Parameter Sniffing in SQL Server
Published: May 22, 2019
This is something I was sure I had written about before, but it turns out I haven’t. I’m also aware that there’s a lot of information out there on the topic, but I wanted to post about Adaptive Query Joins and this is a significant precursor, which is why I’m putting this blog out first.

So… parameter sniffing… what is it?

Basically, it works like this… a piece of code is running fine and then suddenly performance falls through the floor and we’ve no idea why.

This is generally parameter sniffing in action… the “good” query plan (let’s say a Nested Loop) has been thrown out of cache and a “bad” plan appeared in its place (let’s say a Hash Join).

Here we have it in action:

select SalesPersonID, TotalDue
from sales.SalesOrderHeader
where orderDate >= '2007-01-01'
and SalesPersonID = 285
option (recompile)

select SalesPersonID, TotalDue
from sales.SalesOrderHeader
where orderDate >= '2007-01-01'
and SalesPersonID = 277
option (recompile)



As we can see, we have a major difference in plan (and therefore performance) if we use SalesPersonID 285 or 277.

If we were to put this into a proc (without option recompile), parameterise the SalesPersonID and call the proc for the first time using SalesPersonID 285 then we would have the Nested Loop in cache and this would give us (generally, based on my dataset) good performance throughout all options.

Then, the plan drops out of cache (there are MANY reasons this can happen – most common being a stats refresh) and the next call is SalesPersonID 277… suddenly all calls now get the plan with the table scan and performance drops drastically.

Let’s see this in action:

create or alter procedure testProc
  
@salesPersonID int
as
   select
SalesPersonID, TotalDue
  
from sales.SalesOrderHeader
  
where orderDate >= '2007-01-01'
  
and SalesPersonID = @salesPersonID
go


So now we can run this a good few times forcing the Nested Loop plan to be used (it’ll be fast, but if we work in milliseconds we can track performance easily enough):

declare @time datetime = current_timestamp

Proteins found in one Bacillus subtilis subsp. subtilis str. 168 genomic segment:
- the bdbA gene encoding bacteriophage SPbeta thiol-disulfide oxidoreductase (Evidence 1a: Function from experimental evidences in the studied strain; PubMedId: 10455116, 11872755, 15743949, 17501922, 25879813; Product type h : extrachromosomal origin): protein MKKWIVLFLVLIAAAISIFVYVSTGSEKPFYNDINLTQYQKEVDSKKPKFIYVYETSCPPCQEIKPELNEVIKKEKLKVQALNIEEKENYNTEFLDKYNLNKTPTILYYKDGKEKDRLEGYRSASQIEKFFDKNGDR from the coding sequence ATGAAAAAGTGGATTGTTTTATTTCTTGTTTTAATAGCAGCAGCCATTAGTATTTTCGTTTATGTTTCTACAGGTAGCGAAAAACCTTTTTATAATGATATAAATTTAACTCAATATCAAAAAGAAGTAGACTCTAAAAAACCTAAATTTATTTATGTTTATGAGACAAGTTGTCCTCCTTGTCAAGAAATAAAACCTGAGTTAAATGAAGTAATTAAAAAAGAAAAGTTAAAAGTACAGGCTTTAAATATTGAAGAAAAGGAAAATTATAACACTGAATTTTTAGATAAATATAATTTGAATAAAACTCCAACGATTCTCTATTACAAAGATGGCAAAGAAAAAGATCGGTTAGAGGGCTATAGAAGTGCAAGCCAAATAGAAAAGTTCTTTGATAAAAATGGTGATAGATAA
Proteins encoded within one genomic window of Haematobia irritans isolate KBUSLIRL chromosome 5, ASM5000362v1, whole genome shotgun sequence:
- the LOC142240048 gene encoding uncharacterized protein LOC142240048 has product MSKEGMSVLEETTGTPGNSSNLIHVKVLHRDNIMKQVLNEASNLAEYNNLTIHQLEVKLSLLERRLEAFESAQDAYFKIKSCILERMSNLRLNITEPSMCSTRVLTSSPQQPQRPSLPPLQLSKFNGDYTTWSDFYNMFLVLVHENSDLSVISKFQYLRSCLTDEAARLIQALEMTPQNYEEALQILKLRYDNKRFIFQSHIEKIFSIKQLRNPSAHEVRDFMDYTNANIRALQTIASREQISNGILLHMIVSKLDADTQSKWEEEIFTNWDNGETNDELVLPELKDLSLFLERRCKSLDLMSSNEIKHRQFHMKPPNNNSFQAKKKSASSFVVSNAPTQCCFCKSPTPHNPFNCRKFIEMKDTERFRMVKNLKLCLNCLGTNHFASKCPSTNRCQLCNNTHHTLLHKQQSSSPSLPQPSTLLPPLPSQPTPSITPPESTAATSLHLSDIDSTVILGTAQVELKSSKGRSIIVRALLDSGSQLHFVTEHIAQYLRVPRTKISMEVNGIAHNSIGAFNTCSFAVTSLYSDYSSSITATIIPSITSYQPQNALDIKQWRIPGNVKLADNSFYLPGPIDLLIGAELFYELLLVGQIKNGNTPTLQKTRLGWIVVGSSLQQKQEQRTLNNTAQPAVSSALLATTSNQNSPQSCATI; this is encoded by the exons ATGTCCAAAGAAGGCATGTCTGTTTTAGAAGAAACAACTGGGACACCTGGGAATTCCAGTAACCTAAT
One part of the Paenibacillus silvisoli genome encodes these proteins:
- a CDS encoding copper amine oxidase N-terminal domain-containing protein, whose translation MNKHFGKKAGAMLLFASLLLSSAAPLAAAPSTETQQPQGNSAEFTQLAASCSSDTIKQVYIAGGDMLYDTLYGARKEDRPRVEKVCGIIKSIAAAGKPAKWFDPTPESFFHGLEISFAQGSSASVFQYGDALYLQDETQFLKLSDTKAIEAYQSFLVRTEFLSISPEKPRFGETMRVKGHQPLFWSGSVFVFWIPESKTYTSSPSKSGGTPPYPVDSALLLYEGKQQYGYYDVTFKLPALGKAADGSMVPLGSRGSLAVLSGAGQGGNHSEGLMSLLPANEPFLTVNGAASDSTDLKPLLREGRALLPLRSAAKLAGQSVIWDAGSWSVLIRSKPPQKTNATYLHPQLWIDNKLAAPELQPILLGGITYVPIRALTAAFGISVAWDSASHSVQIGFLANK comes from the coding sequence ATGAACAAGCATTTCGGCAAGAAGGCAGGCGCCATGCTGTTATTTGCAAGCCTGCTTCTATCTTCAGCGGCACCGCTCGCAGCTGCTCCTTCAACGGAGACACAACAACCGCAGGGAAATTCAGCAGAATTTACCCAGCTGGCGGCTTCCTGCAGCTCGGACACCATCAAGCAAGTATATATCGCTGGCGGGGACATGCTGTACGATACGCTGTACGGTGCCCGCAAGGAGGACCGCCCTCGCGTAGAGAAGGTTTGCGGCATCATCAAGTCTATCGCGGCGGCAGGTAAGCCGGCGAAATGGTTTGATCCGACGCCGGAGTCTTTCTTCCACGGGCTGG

exec testProc 285
exec testProc 274
exec testProc 290
exec testProc 282

select datediff(ms, @time, current_timestamp)



So let’s see what happens when the first plan generated is the Hash:

dbcc freeproccache
dbcc dropcleanbuffers
go

declare @time datetime = current_timestamp

exec testProc 277
exec testProc 274
exec testProc 290
exec testProc 282

select datediff(ms, @time, current_timestamp)



So… that’s parameter sniffing in action. Basically when you first run code SQL Server “sniffs” the parameter and uses it to generate an execution plan. That plan is then associated with the proc until it drops out of cache. Therefore if you have parameter sniffing problems you can end up with good performance in general, but then suddenly it can drop if the wrong plan gets into cache.

There are ways to avoid this, such as adding “OPTION (recompile)” to each affected statement (accepting there is a cost to recompilation which will be incurred). These aren’t going to be covered so much here because this is a lead into a SQL Server “fix” which is Adaptive Query Joins. The main aim was to acquaint you with Parameter Sniffing as a whole.

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Your SQL Trainer
Kevin Urquhart

I am a SQL Server DBA, Architect, Developer, and Trainer for SQL Training. This is my blog in which I’m simply trying to share my SQL knowledge and experiences with the world.

Kevin Urquhart
SQL Server Consultant, London

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